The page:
Some 50 paintings worth an estimated €400,000 or £317,000, were stolen by three men who broke into an art gallery in the affluent centre of Madrid, near the Museo del Prado. The criminals entered the Puerta de Alcalá gallery in the early morning hours of Thursday, December 4. The perpetrators first broke into the adjacent premises, a former bar that has been closed for over a year, and then created a hole through to the gallery. Once they had deactivated the gallery’s alarm system the three individuals proceeded to take the artworks.
According to reports, the heist was perpetrated in a very blatant fashion. The thieves spent almost three hours moving the works of art from the gallery to a van parked in the street in plain view.
It would seem that the thieves were incredibly confident as when a security guard from a construction site nearby spotted the criminals and asked them what they were doing. The men simply replied that they worked for the gallery and were transporting the large group of artworks to an exhibition. Satisfied with the seemingly logical reply, the security guard merely walked away.
Authorities still have no clues as to the whereabouts of the paintings. “We think they might have been taken outside of Spain,” Lola Moreno, from Puerta de Alcalá gallery, told the press. “The security guard said two of the three men had Eastern European accents, so the paintings might have been trafficked. The thieves also took our invoice books, so we fear they might try to pass any sales as legit,” she concluded.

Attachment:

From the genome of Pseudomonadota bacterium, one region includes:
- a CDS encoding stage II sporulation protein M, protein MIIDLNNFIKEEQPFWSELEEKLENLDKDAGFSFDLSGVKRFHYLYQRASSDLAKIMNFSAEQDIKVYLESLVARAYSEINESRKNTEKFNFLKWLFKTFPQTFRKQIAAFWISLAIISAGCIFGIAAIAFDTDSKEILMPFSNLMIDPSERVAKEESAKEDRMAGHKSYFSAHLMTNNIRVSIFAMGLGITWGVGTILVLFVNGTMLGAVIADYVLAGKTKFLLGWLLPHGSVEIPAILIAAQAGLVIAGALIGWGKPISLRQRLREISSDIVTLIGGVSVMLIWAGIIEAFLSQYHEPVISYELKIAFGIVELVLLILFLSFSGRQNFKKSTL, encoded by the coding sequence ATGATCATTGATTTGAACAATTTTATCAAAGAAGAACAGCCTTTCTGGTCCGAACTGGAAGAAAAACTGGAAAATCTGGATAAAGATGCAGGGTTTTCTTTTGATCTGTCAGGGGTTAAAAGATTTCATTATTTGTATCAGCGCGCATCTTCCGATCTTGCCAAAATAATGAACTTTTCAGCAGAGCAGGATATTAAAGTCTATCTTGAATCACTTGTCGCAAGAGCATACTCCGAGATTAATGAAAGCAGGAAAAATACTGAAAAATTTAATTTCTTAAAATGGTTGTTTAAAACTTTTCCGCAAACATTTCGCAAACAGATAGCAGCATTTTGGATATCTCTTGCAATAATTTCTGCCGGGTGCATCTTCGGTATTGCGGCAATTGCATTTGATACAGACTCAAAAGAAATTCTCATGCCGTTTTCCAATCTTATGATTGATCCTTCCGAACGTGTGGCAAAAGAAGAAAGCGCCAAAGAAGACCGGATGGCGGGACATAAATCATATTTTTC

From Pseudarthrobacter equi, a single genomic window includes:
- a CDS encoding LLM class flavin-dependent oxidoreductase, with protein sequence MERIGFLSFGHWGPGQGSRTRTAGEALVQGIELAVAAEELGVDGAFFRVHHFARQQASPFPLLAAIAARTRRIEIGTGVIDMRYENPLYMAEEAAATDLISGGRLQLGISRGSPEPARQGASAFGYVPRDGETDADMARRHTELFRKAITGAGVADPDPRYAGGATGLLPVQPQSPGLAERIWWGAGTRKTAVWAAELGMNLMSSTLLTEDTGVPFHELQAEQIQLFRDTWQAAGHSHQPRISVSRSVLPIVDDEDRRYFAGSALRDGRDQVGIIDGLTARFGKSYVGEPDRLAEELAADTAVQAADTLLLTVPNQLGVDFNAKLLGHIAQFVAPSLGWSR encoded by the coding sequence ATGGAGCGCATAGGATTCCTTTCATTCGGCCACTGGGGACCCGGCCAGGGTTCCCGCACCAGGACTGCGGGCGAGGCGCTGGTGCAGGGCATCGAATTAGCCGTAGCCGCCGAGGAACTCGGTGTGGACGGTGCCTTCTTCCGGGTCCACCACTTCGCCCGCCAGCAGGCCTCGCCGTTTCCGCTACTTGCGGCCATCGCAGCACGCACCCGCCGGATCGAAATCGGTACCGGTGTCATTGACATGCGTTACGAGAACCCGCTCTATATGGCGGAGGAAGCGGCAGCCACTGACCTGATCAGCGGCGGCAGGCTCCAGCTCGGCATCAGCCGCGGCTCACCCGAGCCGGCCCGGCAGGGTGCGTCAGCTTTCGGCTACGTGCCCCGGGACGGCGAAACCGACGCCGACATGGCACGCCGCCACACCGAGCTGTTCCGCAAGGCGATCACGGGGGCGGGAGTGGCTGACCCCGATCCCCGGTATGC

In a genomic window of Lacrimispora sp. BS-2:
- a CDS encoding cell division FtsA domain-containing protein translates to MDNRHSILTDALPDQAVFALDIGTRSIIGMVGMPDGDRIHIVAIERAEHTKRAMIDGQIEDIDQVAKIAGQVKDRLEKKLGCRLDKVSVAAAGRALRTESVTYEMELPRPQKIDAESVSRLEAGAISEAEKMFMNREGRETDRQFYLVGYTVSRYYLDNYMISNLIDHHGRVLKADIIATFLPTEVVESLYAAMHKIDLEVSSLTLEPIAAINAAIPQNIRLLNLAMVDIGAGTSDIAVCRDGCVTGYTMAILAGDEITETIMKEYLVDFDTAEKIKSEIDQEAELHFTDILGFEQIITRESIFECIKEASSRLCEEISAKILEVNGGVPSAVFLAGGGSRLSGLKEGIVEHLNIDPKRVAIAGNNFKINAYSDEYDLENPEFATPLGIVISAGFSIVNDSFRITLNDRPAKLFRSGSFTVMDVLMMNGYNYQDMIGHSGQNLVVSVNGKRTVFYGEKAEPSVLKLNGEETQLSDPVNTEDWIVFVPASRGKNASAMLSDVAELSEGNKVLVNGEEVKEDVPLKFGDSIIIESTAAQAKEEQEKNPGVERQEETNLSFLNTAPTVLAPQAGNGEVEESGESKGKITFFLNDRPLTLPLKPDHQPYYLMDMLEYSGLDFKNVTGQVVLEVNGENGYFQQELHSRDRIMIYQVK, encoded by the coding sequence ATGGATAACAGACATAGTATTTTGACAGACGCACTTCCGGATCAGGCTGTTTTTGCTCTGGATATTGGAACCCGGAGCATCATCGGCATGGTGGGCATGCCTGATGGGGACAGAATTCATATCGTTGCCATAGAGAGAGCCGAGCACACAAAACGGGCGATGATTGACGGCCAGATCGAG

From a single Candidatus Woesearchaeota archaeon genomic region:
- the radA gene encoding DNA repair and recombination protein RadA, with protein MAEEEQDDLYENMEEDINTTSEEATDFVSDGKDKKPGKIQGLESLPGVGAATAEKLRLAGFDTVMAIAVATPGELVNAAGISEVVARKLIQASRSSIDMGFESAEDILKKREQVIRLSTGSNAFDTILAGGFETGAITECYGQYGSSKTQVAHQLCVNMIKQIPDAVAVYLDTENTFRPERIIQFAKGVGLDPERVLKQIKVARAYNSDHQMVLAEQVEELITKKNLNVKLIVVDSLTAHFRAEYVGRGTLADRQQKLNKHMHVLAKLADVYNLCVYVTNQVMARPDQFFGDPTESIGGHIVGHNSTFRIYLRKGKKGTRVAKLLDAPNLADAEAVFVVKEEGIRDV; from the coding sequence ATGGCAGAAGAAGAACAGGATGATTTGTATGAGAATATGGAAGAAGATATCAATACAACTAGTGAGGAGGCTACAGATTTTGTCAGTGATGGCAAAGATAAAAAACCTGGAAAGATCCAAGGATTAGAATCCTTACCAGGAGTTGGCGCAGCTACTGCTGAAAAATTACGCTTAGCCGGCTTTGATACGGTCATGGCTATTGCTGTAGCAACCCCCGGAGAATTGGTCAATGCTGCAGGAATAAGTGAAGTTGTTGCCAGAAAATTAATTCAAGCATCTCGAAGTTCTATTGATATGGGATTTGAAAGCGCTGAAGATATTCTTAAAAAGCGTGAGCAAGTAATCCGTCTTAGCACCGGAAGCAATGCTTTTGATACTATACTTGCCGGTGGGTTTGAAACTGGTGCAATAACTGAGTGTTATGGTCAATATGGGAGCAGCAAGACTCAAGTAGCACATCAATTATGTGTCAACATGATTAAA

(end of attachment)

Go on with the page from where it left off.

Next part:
“This has destroyed us,” Pedro Márquez, who owned the gallery for many years before his son took over its running, told the Guardian. “It’s left us in a really tough situation. Forty years of work and they just walked out with it.”
Initial reports stated that 70 paintings were stolen. The gallery has subsequently lowered this number to 50. The gallery specialises in 20th century realist and impressionist painters from Spain. Among the stolen paintings are 14 works by the Sevillian artist Pablo Segarra Chías, which were meant to be shown as part of a solo exhibition. Yet the exhibition opened last night despite the theft. Works by the Valencian painter Eustaquio Segrelles and Juan González Alacreu were also taken by the perpetrators.